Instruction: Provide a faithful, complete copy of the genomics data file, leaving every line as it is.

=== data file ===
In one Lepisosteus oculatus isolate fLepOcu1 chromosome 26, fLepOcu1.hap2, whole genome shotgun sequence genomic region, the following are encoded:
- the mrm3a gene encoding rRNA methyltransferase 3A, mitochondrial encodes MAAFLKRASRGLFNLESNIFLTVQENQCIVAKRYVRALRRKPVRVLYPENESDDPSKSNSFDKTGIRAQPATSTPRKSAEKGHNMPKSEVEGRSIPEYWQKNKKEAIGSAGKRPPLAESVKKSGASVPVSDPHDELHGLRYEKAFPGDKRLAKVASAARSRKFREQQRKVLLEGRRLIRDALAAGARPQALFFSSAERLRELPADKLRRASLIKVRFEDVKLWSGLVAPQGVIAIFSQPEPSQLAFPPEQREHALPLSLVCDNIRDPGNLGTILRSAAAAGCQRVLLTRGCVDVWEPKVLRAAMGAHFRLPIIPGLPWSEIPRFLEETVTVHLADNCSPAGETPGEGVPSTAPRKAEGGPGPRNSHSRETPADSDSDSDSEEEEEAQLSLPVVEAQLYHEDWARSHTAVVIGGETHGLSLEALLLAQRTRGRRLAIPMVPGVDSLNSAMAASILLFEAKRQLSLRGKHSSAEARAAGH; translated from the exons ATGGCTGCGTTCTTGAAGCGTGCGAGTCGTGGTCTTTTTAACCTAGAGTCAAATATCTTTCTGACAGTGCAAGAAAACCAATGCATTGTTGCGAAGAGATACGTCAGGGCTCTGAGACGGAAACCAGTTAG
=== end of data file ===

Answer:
In one Lepisosteus oculatus isolate fLepOcu1 chromosome 26, fLepOcu1.hap2, whole genome shotgun sequence genomic region, the following are encoded:
- the mrm3a gene encoding rRNA methyltransferase 3A, mitochondrial encodes MAAFLKRASRGLFNLESNIFLTVQENQCIVAKRYVRALRRKPVRVLYPENESDDPSKSNSFDKTGIRAQPATSTPRKSAEKGHNMPKSEVEGRSIPEYWQKNKKEAIGSAGKRPPLAESVKKSGASVPVSDPHDELHGLRYEKAFPGDKRLAKVASAARSRKFREQQRKVLLEGRRLIRDALAAGARPQALFFSSAERLRELPADKLRRASLIKVRFEDVKLWSGLVAPQGVIAIFSQPEPSQLAFPPEQREHALPLSLVCDNIRDPGNLGTILRSAAAAGCQRVLLTRGCVDVWEPKVLRAAMGAHFRLPIIPGLPWSEIPRFLEETVTVHLADNCSPAGETPGEGVPSTAPRKAEGGPGPRNSHSRETPADSDSDSDSEEEEEAQLSLPVVEAQLYHEDWARSHTAVVIGGETHGLSLEALLLAQRTRGRRLAIPMVPGVDSLNSAMAASILLFEAKRQLSLRGKHSSAEARAAGH; translated from the exons ATGGCTGCGTTCTTGAAGCGTGCGAGTCGTGGTCTTTTTAACCTAGAGTCAAATATCTTTCTGACAGTGCAAGAAAACCAATGCATTGTTGCGAAGAGATACGTCAGGGCTCTGAGACGGAAACCAGTTAG